Yahoo Japan (OTCPK:YAHOY) operates a web portal in Japan under license from Yahoo (YHOO), operating exclusively in Japan. The company primarily generates revenue from advertising with the majority of services delivered in association with the Yahoo Japan website (yahoo.co.jp). Significant shareholders of the business include SoftBank (41% ownership) and Yahoo (34% ownership), leaving a free float of 25%.
The largest contributor of profit at Yahoo Japan is the Consumer segment. This part of the business delivers e-commerce services such as auctions, shopping and premium membership subscriptions. Yahoo Japan has over 7 million premium subscriptions to its website which cost about 350 yen per month. The subscription increases auction and other shopping functionality, gives users increased storage space and offers a host of other smaller perks.
The Media and Business-services segments mostly provide similar services in that both sell advertising. The Media business is exclusively driven by advertising sales to advertising agencies, both in search and display advertising. In Business-services, search advertising is sold directly to businesses with no agency in between. Revenue is also generated in the Business-services segment from real estate and job listings as well as from data center service sales.
The largest industries advertising on the company's site (at or near 10% of total) are finance and shopping-related companies in search-related advertisements and finance, cosmetics, real estate and automobiles in display. Finance has been a weakness recently, while cosmetics has been a strength. Monthly views for Yahoo Japan's website and mobile site have grown about 3% year-over-year in the most recent quarter, with slight declines on the website and a significant increase on the mobile site.
Financial performance has been quite strong at Yahoo Japan since the fiscal year ending March 2006, although growth has slowed over time. Revenue has grown at a 10% compound rate while operating and net income have grown at a 13.1% and 13.5% rate, respectively. Revenue growth stalled in 2009, but no year has shown a decline over the previous year.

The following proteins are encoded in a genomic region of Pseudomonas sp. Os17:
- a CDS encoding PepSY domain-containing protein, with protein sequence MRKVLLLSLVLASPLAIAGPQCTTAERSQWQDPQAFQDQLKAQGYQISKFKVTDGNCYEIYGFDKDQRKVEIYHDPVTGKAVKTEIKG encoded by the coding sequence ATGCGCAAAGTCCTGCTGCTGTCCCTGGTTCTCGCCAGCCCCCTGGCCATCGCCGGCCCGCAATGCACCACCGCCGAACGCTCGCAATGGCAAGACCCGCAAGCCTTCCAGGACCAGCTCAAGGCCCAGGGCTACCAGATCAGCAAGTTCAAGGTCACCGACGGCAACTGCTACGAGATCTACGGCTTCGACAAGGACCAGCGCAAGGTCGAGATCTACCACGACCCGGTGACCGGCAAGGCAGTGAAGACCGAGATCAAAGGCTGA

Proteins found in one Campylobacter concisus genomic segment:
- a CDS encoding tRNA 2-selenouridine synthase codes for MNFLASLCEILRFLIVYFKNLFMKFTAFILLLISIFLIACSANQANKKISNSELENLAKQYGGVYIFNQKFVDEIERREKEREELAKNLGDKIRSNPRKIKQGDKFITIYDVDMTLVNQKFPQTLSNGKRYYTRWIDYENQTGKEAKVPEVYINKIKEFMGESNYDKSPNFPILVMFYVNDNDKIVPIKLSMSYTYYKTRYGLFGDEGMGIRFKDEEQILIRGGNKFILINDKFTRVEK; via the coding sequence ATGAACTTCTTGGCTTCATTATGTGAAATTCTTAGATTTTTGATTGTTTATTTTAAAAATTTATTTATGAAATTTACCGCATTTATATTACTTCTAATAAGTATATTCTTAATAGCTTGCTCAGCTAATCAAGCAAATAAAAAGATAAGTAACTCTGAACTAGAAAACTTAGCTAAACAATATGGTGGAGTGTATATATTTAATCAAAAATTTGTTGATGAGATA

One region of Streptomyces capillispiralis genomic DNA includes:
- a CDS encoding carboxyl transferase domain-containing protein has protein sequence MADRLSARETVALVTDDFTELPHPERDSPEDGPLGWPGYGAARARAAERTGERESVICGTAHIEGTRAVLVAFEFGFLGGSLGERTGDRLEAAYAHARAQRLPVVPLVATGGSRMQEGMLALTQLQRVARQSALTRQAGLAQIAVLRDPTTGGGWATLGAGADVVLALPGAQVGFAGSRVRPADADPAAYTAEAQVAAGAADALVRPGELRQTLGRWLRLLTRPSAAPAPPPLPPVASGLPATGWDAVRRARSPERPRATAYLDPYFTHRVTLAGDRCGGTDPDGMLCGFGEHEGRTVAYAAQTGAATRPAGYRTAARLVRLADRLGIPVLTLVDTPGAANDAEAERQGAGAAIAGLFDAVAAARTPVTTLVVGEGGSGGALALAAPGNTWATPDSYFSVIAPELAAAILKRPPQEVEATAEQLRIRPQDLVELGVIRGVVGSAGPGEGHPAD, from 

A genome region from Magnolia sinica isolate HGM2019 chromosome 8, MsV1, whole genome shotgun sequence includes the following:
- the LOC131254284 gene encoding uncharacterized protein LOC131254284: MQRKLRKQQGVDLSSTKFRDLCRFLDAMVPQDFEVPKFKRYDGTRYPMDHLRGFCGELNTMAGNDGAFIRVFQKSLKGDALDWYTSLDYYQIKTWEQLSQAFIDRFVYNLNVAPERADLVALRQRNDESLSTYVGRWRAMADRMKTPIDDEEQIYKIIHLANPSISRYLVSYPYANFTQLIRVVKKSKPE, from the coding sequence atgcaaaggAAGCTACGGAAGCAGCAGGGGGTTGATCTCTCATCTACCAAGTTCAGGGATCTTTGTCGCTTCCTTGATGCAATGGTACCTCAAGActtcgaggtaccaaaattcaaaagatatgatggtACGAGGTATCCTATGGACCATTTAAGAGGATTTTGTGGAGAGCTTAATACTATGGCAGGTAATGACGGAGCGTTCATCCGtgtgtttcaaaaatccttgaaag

Yahoo Japan has managed to achieve this growth with little in the way of capital expenditures or business acquisitions. The company does occasionally make small investments in third party companies that have created content for the website and invests in capital equipment to run its data centers. Yahoo Japan recently sold preferred shares in a wireless LAN service called BB Mobile Point to SoftBank for JPY 120,000 million, taking a note in return which is to be paid by March 2013. This should release a significant amount of capital which had been tied up in a strategic investment.
Returns on capital at Yahoo Japan are very strong - well beyond the point where the exact number is of any significance. Marginal returns are probably lower than this figure as competition increases and users expect more for their time. In my view, the company's returns are driven by a strong brand, customer habits, local scale and operating leverage and a management team unwilling to spend on uneconomic and fruitless acquisitions. These returns should generally be sustainable or fall only slowly.
Based on analyst estimates for fiscal 2012 earnings of JPY 1,686 per share and a per share price of JPY 25,970, Yahoo Japan trades at 15.5x multiple. After adjusting for non-operating assets including cash and the note receivable from SoftBank, the multiple falls to 12.1x. Given the strong cash flows and lack of liabilities at the company, these non-operating assets should be viewed as risk free and therefore acceptable to remove from the market capitalization.
Given a discount rate of 7% and growth of 1% the justified for PE for Yahoo Japan should be about 16.5x. In reality, the company should be able to grow at a rate higher than the economy for at least several years if not longer, which would imply a somewhat higher justified PE multiple. Given the company's superb returns on capital, there is little question that the growth should create value for shareholders.
The low current valuation may be driven by contemplated corporate actions at Yahoo and related discussions with Alibaba and SoftBank. If Yahoo is a strategic seller of Yahoo Japan stock, the overhang may be impacting large buyer's interest in acquiring shares now if they think there will be a large secondary offering of stock. Throughout this process, other strategic options may emerge as well including a tie up with Alibaba's Taobao. Given Yahoo Japan's record on capital allocation, I trust them to make the decisions through the process that best serve the company and its shareholders.
Yahoo Japan's strong and stable product offerings, growing revenue and income, and reasonable valuation provide an attractive investment proposition. As the situation around an ownership change is resolved, I expect the shares to outperform the broader markets. Even at fair value, the company represents a good investment, at my view.